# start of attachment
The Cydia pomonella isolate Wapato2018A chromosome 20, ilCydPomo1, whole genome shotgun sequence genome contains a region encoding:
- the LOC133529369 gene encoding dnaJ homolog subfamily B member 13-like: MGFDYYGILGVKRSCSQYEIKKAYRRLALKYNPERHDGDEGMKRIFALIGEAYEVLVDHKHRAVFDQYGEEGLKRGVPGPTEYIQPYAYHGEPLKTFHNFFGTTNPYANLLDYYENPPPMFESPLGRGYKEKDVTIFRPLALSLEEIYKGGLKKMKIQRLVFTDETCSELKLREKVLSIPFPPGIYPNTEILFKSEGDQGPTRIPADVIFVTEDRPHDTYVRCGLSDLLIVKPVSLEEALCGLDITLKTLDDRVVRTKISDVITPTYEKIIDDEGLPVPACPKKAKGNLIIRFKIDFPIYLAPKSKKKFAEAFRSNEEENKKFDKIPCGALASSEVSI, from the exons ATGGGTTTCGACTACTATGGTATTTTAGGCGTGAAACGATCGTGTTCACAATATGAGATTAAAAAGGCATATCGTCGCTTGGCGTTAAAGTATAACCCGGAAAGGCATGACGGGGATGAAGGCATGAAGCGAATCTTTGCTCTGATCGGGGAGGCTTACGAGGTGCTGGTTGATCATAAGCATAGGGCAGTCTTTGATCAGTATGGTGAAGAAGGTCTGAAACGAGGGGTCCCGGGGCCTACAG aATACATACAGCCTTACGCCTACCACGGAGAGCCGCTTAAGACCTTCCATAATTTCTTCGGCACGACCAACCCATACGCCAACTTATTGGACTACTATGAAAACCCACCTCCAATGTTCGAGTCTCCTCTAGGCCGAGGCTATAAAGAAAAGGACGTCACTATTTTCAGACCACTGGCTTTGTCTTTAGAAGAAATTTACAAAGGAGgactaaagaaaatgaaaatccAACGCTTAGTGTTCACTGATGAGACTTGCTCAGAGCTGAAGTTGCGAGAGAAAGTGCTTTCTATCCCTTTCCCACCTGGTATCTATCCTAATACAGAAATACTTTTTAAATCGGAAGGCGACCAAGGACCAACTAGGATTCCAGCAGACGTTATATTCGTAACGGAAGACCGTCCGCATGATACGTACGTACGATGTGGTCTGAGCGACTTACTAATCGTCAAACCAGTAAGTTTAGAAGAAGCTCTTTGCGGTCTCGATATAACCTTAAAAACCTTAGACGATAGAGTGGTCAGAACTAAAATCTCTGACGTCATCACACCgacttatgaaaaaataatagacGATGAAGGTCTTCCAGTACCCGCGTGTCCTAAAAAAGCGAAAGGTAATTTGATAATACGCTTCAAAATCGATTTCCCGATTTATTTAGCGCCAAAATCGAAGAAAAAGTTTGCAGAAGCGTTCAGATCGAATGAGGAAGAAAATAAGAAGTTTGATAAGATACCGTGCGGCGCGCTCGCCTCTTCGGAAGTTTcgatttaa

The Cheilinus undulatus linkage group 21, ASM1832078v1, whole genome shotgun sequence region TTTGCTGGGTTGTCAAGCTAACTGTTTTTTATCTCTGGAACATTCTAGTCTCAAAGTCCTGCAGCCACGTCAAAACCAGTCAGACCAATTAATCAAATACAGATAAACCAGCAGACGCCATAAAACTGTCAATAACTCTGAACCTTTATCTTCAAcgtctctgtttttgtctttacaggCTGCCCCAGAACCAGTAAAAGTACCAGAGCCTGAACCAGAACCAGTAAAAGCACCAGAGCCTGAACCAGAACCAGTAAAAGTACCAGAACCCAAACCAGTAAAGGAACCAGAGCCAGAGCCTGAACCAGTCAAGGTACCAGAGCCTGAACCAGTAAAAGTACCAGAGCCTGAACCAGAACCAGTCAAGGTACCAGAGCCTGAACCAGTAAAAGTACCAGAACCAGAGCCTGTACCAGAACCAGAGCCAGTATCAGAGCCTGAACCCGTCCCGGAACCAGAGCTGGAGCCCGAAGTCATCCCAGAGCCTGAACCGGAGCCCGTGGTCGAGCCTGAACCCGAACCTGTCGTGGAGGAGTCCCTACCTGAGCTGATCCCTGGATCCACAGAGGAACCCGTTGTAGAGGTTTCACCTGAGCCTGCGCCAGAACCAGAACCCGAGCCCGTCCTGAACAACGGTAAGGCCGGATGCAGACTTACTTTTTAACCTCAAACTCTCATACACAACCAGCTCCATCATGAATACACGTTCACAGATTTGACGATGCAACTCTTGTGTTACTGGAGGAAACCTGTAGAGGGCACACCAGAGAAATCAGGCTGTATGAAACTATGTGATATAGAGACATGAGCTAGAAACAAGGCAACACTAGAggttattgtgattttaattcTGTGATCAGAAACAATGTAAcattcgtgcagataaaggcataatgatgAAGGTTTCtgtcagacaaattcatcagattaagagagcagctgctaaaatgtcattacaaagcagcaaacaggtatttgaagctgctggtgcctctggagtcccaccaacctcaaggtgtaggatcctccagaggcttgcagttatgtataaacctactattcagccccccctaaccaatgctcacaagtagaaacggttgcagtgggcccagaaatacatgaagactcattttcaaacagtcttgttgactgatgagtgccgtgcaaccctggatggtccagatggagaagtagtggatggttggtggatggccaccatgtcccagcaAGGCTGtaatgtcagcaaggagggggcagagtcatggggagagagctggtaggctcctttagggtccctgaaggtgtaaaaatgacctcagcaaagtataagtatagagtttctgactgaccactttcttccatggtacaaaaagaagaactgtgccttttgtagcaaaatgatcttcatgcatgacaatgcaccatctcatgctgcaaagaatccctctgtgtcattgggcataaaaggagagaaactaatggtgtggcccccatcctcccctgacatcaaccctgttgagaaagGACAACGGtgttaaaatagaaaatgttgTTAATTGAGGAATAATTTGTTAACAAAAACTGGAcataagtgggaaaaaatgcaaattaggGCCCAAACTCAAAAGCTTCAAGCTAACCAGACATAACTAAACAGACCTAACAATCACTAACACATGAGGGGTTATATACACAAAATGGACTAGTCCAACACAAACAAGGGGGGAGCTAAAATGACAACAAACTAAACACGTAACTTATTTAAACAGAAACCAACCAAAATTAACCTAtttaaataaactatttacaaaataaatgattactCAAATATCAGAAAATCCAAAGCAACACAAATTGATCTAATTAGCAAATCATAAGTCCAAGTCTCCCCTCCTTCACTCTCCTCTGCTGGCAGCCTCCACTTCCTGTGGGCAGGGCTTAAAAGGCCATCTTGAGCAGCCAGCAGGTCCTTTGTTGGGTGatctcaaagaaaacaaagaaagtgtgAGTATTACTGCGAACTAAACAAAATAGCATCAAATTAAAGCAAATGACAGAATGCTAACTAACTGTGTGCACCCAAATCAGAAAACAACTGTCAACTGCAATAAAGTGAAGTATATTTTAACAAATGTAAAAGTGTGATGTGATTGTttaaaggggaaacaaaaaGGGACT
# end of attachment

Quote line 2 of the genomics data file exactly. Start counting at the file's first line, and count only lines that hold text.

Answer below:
- the LOC133529369 gene encoding dnaJ homolog subfamily B member 13-like: MGFDYYGILGVKRSCSQYEIKKAYRRLALKYNPERHDGDEGMKRIFALIGEAYEVLVDHKHRAVFDQYGEEGLKRGVPGPTEYIQPYAYHGEPLKTFHNFFGTTNPYANLLDYYENPPPMFESPLGRGYKEKDVTIFRPLALSLEEIYKGGLKKMKIQRLVFTDETCSELKLREKVLSIPFPPGIYPNTEILFKSEGDQGPTRIPADVIFVTEDRPHDTYVRCGLSDLLIVKPVSLEEALCGLDITLKTLDDRVVRTKISDVITPTYEKIIDDEGLPVPACPKKAKGNLIIRFKIDFPIYLAPKSKKKFAEAFRSNEEENKKFDKIPCGALASSEVSI, from the exons ATGGGTTTCGACTACTATGGTATTTTAGGCGTGAAACGATCGTGTTCACAATATGAGATTAAAAAGGCATATCGTCGCTTGGCGTTAAAGTATAACCCGGAAAGGCATGACGGGGATGAAGGCATGAAGCGAATCTTTGCTCTGATCGGGGAGGCTTACGAGGTGCTGGTTGATCATAAGCATAGGGCAGTCTTTGATCAGTATGGTGAAGAAGGTCTGAAACGAGGGGTCCCGGGGCCTACAG aATACATACAGCCTTACGCCTACCACGGAGAGCCGCTTAAGACCTTCCATAATTTCTTCGGCACGACCAACCCATACGCCAACTTATTGGACTACTATGAAAACCCACCTCCAATGTTCGAGTCTCCTCTAGGCCGAGGCTATAAAGAAAAGGACGTCACTATTTTCAGACCACTGGCTTTGTCTTTAGAAGAAATTTACAAAGGAGgactaaagaaaatgaaaatccAACGCTTAGTGTTCACTGATGAGACTTGCTCAGAGCTGAAGTTGCGAGAGAAAGTGCTTTCTATCCCTTTCCCACCTGGTATCTATCCTAATACAGAAATACTTTTTAAATCGGAAGGCGACCAAGGACCAACTAGGATTCCAGCAGACGTTATATTCGTAACGGAAGACCGTCCGCATGATACGTACGTACGATGTGGTCTGAGCGACTTACTAATCGTCAAACCAGTAAGTTTAGAAGAAGCTCTTTGCGGTCTCGATATAACCTTAAAAACCTTAGACGATAGAGTGGTCAGAACTAAAATCTCTGACGTCATCACACCgacttatgaaaaaataatagacGATGAAGGTCTTCCAGTACCCGCGTGTCCTAAAAAAGCGAAAGGTAATTTGATAATACGCTTCAAAATCGATTTCCCGATTTATTTAGCGCCAAAATCGAAGAAAAAGTTTGCAGAAGCGTTCAGATCGAATGAGGAAGAAAATAAGAAGTTTGATAAGATACCGTGCGGCGCGCTCGCCTCTTCGGAAGTTTcgatttaa